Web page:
Our staff is endeavouring to teach students online, but request some parental assistance. Letter is attached. Wela'lioq!!!
Due to Covid safety protocols, we could not host our annual Remembrance Day ceremony in person, and therefore, we could not participate in the Legion’s annual Poster Contest, but instead of disappointing our students, we held our own poster contest. Students created their posters. Then these posters were taken to the Sipekne’katik Band Office where the Chief and Council judged each poster. The following winners are:
Grades Primary to Three: 1st – Samara Googoo-Thompson (3); 2nd – Nadalia Paul (Primary); Gemma Giorgi (3).
Grades Four to Six: 1st – Fiercen White (6); 2nd - Cruz Julian (6); 3rd – Tomas Brooks (4)
Grades Seven to Eight: 1st – Kayli Marr (8); 2nd – Bella Masty (8); 3rd – Jude Masty (8)
Grades Nine to Twelve: 1st – Prezley Paul (11); 2nd – Houston Maloney (9); 3rd – Kispesan Julian (12)
Congratulations to all the winners, and to everyone who participated.
Guidance Counsellor, Mr. Bryan Brooks, and a few of our students (Robert, Jaici and Brody) traveled to the city to pick up materials for making lobster traps. Students in Design 11 (grades 9 & 11) will be making their own lobster traps, which in turn will be used by our community fisher people. This activity will give them the skills and knowledge that they will need should they decide to open their own business or earn their moderate livelihood by fishing. They will also be working with Chief Mike Sack, Mr. Josh Sack and Mr. Matt Maloney.
Upon completion, these traps will be delivered to Saulnierville, and hopefully, some lobsters will be brought back to LSK so that the students can deliver them to our elders. This is a holistic approach to our students' education.
Thank you Ms. Kelly Oliver (Principal) and Ms. Velvet Paul (Educational Director) for your approval and support of this project.
The latest school project has been designed for our students who attend the Learning Centre on a regular basis. This idea was that of Ms. Andrea Brooks (EA). Working together with Ms. Rachel Sutherland (Occupational Therapist), they designed a 'SENSORY WALK". This walk includes activities that will involve the student in the use of his/her entire body. For example, part of the walk requires students to walk on all fours like a bear. They follow the 'bear' paw prints to accomplish this activity. Another activity involves students in reaching for apples, while yet another requires students to sit against the wall, as if they are sitting on a chair. The chair has been painted on the wall.
Many other people were involved and we could like to thank them. Mr. Colin McDonald (Math Tutor) designed the decals that were ordered by Ms. Velvet Paul (Educational Director) from Eastern Woodland Publishing. Mr. Roddie Gould (EA), painted the items upon the wall, while Andrea and Rachel laid out the course, after Mr. George Dennis (custodian) cleaned the floors. Upon completion, he sealed the floors to ensure that the decals remain in place. And to Ms. Kelly Oliver (Principal) for supporting the project.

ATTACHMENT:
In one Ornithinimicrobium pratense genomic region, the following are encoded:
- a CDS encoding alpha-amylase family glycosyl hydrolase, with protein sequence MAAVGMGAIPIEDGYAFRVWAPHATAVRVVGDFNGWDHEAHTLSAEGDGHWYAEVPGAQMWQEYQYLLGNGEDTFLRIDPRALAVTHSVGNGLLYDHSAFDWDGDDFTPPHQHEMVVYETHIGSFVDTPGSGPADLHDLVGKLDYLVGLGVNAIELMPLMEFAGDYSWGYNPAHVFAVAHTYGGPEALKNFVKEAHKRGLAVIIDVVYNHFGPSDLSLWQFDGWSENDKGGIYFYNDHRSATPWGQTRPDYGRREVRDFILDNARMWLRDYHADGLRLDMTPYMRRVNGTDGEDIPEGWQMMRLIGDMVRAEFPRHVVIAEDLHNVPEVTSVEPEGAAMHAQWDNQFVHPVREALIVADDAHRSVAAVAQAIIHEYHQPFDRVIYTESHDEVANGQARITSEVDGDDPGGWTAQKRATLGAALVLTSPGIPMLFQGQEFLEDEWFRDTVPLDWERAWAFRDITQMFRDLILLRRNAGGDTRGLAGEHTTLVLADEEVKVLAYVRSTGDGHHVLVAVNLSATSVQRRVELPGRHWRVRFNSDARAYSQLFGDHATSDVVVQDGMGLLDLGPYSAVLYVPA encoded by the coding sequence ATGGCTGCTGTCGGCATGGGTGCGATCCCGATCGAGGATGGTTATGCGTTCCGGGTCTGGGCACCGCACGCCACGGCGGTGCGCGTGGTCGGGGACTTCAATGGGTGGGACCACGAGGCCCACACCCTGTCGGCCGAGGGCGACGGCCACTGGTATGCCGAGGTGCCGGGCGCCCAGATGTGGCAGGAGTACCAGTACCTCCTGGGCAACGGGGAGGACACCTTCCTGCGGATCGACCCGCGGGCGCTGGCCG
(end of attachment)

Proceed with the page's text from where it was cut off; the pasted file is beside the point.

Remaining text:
Working together, they have created a much needed 'body' break area for all our students who could use a way of calming and refocusing themselves.
In remembrance of all our veterans (past and present) who served in the military... https://www.youtube.com/watch?v=w9HChkN9OVU
Video created by Ms. Nikki Maloney
Just a friendly reminder that September 30th, 2020 is Orange Shirt day honoUring survivors and souls that did not return home from the Residential Schools. The following are a few links, if you would like to research more.
Ms. Velvet Paul, B.A., B.Ed, M.Ed
Director of Education
Treaty rights ruling wenty-one years ago...
In August 1993, after catching and selling eels near Antigonish, NS, Marshall was convicted on charges of fishing out of season and without a licence. That began a six-year legal battle over First Nations treaty rights that went all the way to the Supreme Court of Canada. In a landmark ruling reached in 1999, the court upheld fishing and hunting rights that the Crown had granted the Mi’kmaq Nation in a treaty signed in 1760. The Marshall case remains an important Indigenous rights ruling affirming the right of First Nations people to earn a "moderate" commercial livelihood from fishing and hunting, subject only to conservation requirements. Marshall, who never considered himself a political activist, said,
“I wasn’t there for myself. I was there for my people.”
Please be advised that LSK will NOT be washing face masks or waterbottles.
This is for Healthy & Safety concerns.
Please remind your child/ren to bring their masks and water bottles home to be cleaned.